Object #1026991 from MS-Papers-0032-0648

3 pages written 9 Feb 1872 by Dr Peter Wilson to Opunake

From: Inward letters - P G Wilson, Reference Number MS-Papers-0032-0648 (34 digitised items). Letters written from New Plymouth, Opunake and Wanganui, 1855-1876

A transcription/translation of this document (by ATL) appears below.

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English (ATL)

Opunake February 9th. 1872.

Dear Sir,

I forwarded you some time since some books, and Platinum chain that belonged to my Father, I do not know whether you received them, Mr. Carrington kindly offered to take charge of them, but I have had no opportunity of seeing him since his return. Everything is going on quietly and favourably in this District I find the Natives very tractable and easily managed, I have of course some trouble at times as is always the case in new Districts where the races are mixed and more especially as in new Districts the whites are generally the offscourings of older settlements and bad characters, in avoiding trouble in many instances a great deal is due to the forbearance and good sense of the Natives. The Pariaka meeting is to take place next month. There will be a large attendance, I greatly fear it will tend to complicate difficulties if Tito Kowara is not settled with before then. From what the natives say the land will be the chief question discussed, three great chiefs all wanting land will meet there - Te Whiti, William King, and Tito Kowara. The former two are clever speakers, but talkers only, therefore their opposition, or demands will only be words and end in talk.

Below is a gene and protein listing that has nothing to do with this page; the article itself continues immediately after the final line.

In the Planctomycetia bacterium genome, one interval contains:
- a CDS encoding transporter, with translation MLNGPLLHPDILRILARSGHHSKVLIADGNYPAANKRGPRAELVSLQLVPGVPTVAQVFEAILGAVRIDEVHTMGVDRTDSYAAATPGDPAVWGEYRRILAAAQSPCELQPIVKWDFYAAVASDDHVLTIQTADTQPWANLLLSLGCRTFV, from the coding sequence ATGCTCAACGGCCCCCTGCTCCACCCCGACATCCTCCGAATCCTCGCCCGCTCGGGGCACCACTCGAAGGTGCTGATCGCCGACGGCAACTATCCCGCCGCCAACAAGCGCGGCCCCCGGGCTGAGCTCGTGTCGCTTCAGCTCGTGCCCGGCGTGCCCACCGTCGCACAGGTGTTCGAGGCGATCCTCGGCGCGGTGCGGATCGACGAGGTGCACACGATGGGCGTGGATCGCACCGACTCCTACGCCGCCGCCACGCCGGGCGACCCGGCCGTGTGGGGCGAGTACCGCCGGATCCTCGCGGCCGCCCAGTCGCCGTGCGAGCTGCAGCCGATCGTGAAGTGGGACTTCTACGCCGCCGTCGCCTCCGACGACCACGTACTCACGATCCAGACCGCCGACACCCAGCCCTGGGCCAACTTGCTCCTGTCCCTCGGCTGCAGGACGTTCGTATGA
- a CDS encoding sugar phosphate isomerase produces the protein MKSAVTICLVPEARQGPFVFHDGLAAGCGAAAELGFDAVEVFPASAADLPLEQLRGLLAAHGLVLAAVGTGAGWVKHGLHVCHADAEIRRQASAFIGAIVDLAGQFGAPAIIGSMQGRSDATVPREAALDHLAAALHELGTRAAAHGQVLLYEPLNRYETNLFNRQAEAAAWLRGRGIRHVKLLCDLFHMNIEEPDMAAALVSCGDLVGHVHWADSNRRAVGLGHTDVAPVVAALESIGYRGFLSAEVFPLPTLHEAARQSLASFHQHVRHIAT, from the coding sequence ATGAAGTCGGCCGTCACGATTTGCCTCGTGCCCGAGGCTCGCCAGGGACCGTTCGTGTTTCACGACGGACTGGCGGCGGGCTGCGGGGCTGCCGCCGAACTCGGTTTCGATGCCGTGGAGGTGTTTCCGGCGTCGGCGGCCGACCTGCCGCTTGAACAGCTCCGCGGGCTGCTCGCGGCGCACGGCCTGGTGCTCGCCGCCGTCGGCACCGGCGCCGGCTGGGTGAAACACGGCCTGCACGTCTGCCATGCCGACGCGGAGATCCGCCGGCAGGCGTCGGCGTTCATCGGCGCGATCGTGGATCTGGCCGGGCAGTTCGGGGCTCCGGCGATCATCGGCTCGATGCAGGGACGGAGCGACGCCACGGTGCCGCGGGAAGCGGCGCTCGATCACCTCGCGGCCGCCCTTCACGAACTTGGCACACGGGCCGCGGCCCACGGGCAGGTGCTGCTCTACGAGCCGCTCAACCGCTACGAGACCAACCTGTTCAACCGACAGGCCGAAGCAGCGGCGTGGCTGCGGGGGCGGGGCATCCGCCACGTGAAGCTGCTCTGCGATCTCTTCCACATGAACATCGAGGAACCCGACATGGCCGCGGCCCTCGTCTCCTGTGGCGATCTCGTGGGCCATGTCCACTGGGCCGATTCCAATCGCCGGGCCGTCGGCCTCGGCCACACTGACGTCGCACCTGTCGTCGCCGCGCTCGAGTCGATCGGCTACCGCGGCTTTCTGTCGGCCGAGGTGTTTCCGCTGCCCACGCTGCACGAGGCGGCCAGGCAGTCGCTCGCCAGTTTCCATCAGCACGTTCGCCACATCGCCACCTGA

Tito Kowara is looked on as a warrior, and what I fear is a sort of land league, formed between these three, or their uniting in their demands for land to be returned, if such should be the case the land question will become more complicated. From what I have seen and heard of Tito Kowara he could now be easily dealt with, and satisfied singly, whether he could be so easily disposed of, if combined with or supported by the other two is a question.

He is at present very timid and fearful of being surprised and taken prisoner. In the Waka Maori there was an article published describing the execution of Keriopa, it wound up by saying that all murderers would be likewise punished when they could be captured. This has I understand made Tito Kowara very uneasy and tenacious of giving up his arms, I hope you will excuse my writing so fully on this subject, I know I am presuming in doing so, but as I have opportunities of hearing the Natives make observations on these matters, I have thought it best to write you on the subject.

I hope you will not mention to Mr. Parris my having written as he does not like others in his District reporting on native matters and I would not do so were it not that I feel so certain that matters may be made more complicated if three chiefs combine in the land question at Pariaka.

I remain Sir Yours very truly,
P. G. Wilson.
The Defence Minister, Patea. M

Part of:
Inward letters - P G Wilson, Reference Number MS-Papers-0032-0648 (34 digitised items)
Series 1 Inward letters (English), Reference Number Series 1 Inward letters (English) (14501 digitised items)
McLean Papers, Reference Number MS-Group-1551 (30238 digitised items)

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